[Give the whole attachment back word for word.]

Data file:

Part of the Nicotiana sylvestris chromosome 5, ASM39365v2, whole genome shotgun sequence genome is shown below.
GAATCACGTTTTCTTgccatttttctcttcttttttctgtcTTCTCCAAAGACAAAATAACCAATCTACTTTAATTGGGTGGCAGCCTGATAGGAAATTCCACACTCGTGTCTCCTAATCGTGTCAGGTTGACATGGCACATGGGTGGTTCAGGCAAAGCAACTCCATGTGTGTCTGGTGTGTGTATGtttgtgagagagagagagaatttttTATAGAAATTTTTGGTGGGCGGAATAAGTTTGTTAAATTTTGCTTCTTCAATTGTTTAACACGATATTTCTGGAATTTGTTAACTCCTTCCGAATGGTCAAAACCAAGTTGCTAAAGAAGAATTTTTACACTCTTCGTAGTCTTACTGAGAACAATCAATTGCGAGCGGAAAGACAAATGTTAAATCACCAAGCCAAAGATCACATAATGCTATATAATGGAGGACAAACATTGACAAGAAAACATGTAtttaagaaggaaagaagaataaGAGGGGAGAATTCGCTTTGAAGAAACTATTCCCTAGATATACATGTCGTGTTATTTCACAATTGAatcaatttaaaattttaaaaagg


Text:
Part of the Nicotiana sylvestris chromosome 5, ASM39365v2, whole genome shotgun sequence genome is shown below.
GAATCACGTTTTCTTgccatttttctcttcttttttctgtcTTCTCCAAAGACAAAATAACCAATCTACTTTAATTGGGTGGCAGCCTGATAGGAAATTCCACACTCGTGTCTCCTAATCGTGTCAGGTTGACATGGCACATGGGTGGTTCAGGCAAAGCAACTCCATGTGTGTCTGGTGTGTGTATGtttgtgagagagagagagaatttttTATAGAAATTTTTGGTGGGCGGAATAAGTTTGTTAAATTTTGCTTCTTCAATTGTTTAACACGATATTTCTGGAATTTGTTAACTCCTTCCGAATGGTCAAAACCAAGTTGCTAAAGAAGAATTTTTACACTCTTCGTAGTCTTACTGAGAACAATCAATTGCGAGCGGAAAGACAAATGTTAAATCACCAAGCCAAAGATCACATAATGCTATATAATGGAGGACAAACATTGACAAGAAAACATGTAtttaagaaggaaagaagaataaGAGGGGAGAATTCGCTTTGAAGAAACTATTCCCTAGATATACATGTCGTGTTATTTCACAATTGAatcaatttaaaattttaaaaagg